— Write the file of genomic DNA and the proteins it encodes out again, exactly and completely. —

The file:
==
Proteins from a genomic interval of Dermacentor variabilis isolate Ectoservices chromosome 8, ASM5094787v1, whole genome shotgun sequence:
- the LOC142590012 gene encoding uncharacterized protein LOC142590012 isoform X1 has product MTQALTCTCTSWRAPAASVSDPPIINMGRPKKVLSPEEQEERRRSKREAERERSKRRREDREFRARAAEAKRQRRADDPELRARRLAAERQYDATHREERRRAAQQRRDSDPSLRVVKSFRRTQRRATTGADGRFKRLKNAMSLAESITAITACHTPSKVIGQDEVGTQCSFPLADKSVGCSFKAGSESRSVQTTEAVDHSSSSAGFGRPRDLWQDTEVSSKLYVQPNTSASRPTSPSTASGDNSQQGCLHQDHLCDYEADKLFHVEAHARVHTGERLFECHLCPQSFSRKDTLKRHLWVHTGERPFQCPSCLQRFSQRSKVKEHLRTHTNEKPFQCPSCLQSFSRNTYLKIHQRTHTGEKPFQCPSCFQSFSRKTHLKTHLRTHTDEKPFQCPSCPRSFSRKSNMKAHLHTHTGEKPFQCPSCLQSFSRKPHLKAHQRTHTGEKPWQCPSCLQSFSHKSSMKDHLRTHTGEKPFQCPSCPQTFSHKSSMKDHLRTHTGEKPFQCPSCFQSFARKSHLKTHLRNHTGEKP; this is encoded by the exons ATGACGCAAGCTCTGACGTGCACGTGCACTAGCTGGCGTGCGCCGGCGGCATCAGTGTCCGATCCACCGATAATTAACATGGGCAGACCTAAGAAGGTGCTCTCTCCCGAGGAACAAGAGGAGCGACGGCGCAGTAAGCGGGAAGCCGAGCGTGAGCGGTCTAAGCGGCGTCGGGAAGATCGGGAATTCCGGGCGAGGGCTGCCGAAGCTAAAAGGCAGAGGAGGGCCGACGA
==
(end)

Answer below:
Proteins from a genomic interval of Dermacentor variabilis isolate Ectoservices chromosome 8, ASM5094787v1, whole genome shotgun sequence:
- the LOC142590012 gene encoding uncharacterized protein LOC142590012 isoform X1 has product MTQALTCTCTSWRAPAASVSDPPIINMGRPKKVLSPEEQEERRRSKREAERERSKRRREDREFRARAAEAKRQRRADDPELRARRLAAERQYDATHREERRRAAQQRRDSDPSLRVVKSFRRTQRRATTGADGRFKRLKNAMSLAESITAITACHTPSKVIGQDEVGTQCSFPLADKSVGCSFKAGSESRSVQTTEAVDHSSSSAGFGRPRDLWQDTEVSSKLYVQPNTSASRPTSPSTASGDNSQQGCLHQDHLCDYEADKLFHVEAHARVHTGERLFECHLCPQSFSRKDTLKRHLWVHTGERPFQCPSCLQRFSQRSKVKEHLRTHTNEKPFQCPSCLQSFSRNTYLKIHQRTHTGEKPFQCPSCFQSFSRKTHLKTHLRTHTDEKPFQCPSCPRSFSRKSNMKAHLHTHTGEKPFQCPSCLQSFSRKPHLKAHQRTHTGEKPWQCPSCLQSFSHKSSMKDHLRTHTGEKPFQCPSCPQTFSHKSSMKDHLRTHTGEKPFQCPSCFQSFARKSHLKTHLRNHTGEKP; this is encoded by the exons ATGACGCAAGCTCTGACGTGCACGTGCACTAGCTGGCGTGCGCCGGCGGCATCAGTGTCCGATCCACCGATAATTAACATGGGCAGACCTAAGAAGGTGCTCTCTCCCGAGGAACAAGAGGAGCGACGGCGCAGTAAGCGGGAAGCCGAGCGTGAGCGGTCTAAGCGGCGTCGGGAAGATCGGGAATTCCGGGCGAGGGCTGCCGAAGCTAAAAGGCAGAGGAGGGCCGACGA